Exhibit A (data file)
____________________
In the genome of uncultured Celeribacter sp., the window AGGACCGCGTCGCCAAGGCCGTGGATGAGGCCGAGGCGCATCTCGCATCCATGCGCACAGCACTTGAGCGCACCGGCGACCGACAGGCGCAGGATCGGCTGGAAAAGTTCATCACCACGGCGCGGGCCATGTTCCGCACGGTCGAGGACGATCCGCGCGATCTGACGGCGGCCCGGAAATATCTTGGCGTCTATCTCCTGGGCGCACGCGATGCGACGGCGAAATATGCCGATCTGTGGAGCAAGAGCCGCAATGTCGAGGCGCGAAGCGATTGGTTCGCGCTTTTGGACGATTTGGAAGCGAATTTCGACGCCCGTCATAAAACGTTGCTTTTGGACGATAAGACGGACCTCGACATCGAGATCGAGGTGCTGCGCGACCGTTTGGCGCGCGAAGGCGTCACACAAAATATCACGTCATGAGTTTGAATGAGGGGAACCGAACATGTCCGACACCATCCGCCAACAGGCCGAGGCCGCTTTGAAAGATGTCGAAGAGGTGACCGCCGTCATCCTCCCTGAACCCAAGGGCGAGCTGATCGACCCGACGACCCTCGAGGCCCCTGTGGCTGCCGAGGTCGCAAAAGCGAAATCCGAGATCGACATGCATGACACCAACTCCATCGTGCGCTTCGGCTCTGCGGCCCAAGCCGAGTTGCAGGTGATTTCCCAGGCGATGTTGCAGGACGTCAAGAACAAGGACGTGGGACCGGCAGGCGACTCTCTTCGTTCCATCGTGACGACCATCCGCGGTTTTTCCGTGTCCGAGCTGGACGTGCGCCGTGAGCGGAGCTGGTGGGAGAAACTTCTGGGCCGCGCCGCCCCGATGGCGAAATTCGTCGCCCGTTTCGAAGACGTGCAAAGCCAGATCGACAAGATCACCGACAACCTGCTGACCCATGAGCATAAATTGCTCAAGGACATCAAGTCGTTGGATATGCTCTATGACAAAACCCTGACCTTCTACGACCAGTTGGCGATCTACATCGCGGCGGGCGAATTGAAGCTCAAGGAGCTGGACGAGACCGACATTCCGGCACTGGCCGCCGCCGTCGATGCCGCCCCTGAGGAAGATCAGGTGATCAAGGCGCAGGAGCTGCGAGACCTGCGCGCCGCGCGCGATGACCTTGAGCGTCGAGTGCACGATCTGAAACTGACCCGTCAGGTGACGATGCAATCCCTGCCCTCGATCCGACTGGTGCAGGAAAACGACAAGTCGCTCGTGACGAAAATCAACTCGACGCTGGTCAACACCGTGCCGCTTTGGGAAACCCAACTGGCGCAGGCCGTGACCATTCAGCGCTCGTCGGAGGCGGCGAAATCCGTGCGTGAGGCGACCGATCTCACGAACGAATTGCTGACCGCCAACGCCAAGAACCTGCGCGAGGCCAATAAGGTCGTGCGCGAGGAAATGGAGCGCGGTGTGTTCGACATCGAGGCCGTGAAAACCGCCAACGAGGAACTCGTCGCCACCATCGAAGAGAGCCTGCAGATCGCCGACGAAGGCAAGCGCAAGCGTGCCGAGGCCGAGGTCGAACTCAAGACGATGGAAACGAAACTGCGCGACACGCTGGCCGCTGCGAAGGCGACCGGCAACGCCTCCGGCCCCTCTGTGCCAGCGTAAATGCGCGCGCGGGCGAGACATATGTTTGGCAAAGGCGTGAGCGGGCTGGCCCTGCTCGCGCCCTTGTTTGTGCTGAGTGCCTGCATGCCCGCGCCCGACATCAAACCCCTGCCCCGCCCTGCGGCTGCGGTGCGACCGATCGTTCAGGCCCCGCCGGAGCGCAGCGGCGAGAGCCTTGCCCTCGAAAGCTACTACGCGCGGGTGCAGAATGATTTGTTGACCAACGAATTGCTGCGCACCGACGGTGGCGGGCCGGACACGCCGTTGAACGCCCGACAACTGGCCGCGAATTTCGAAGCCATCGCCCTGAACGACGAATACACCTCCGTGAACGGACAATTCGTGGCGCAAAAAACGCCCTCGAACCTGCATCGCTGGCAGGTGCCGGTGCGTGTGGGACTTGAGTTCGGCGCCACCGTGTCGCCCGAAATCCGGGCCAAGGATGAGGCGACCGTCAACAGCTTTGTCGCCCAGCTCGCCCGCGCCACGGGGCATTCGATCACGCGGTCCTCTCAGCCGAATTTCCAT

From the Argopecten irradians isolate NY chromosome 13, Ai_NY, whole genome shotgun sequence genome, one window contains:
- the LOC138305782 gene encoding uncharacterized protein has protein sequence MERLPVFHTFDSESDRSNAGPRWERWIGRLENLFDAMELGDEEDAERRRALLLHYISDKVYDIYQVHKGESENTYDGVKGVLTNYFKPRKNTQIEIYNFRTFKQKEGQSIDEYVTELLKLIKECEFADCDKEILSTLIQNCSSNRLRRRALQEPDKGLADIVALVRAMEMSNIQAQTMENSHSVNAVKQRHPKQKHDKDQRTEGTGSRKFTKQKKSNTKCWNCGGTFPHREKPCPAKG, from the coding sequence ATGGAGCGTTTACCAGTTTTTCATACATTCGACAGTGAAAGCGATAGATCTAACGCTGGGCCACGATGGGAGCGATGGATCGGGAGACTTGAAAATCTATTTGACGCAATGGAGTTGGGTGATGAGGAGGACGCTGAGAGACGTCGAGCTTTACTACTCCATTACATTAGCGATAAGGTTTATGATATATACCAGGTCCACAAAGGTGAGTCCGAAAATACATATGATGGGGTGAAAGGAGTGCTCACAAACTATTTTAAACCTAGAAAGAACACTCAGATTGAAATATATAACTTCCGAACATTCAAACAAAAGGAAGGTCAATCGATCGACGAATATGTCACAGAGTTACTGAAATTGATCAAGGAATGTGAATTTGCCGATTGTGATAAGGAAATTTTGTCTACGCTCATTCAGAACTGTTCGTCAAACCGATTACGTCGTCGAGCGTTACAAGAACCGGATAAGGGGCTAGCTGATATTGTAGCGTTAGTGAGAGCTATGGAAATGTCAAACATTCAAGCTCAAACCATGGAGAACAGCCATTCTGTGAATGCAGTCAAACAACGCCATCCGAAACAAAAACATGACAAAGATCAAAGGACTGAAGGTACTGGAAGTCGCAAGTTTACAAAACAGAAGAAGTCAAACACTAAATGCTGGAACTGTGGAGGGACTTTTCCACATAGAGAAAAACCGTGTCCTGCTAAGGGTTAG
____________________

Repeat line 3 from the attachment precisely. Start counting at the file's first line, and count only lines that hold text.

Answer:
- the LOC138305782 gene encoding uncharacterized protein has protein sequence MERLPVFHTFDSESDRSNAGPRWERWIGRLENLFDAMELGDEEDAERRRALLLHYISDKVYDIYQVHKGESENTYDGVKGVLTNYFKPRKNTQIEIYNFRTFKQKEGQSIDEYVTELLKLIKECEFADCDKEILSTLIQNCSSNRLRRRALQEPDKGLADIVALVRAMEMSNIQAQTMENSHSVNAVKQRHPKQKHDKDQRTEGTGSRKFTKQKKSNTKCWNCGGTFPHREKPCPAKG, from the coding sequence ATGGAGCGTTTACCAGTTTTTCATACATTCGACAGTGAAAGCGATAGATCTAACGCTGGGCCACGATGGGAGCGATGGATCGGGAGACTTGAAAATCTATTTGACGCAATGGAGTTGGGTGATGAGGAGGACGCTGAGAGACGTCGAGCTTTACTACTCCATTACATTAGCGATAAGGTTTATGATATATACCAGGTCCACAAAGGTGAGTCCGAAAATACATATGATGGGGTGAAAGGAGTGCTCACAAACTATTTTAAACCTAGAAAGAACACTCAGATTGAAATATATAACTTCCGAACATTCAAACAAAAGGAAGGTCAATCGATCGACGAATATGTCACAGAGTTACTGAAATTGATCAAGGAATGTGAATTTGCCGATTGTGATAAGGAAATTTTGTCTACGCTCATTCAGAACTGTTCGTCAAACCGATTACGTCGTCGAGCGTTACAAGAACCGGATAAGGGGCTAGCTGATATTGTAGCGTTAGTGAGAGCTATGGAAATGTCAAACATTCAAGCTCAAACCATGGAGAACAGCCATTCTGTGAATGCAGTCAAACAACGCCATCCGAAACAAAAACATGACAAAGATCAAAGGACTGAAGGTACTGGAAGTCGCAAGTTTACAAAACAGAAGAAGTCAAACACTAAATGCTGGAACTGTGGAGGGACTTTTCCACATAGAGAAAAACCGTGTCCTGCTAAGGGTTAG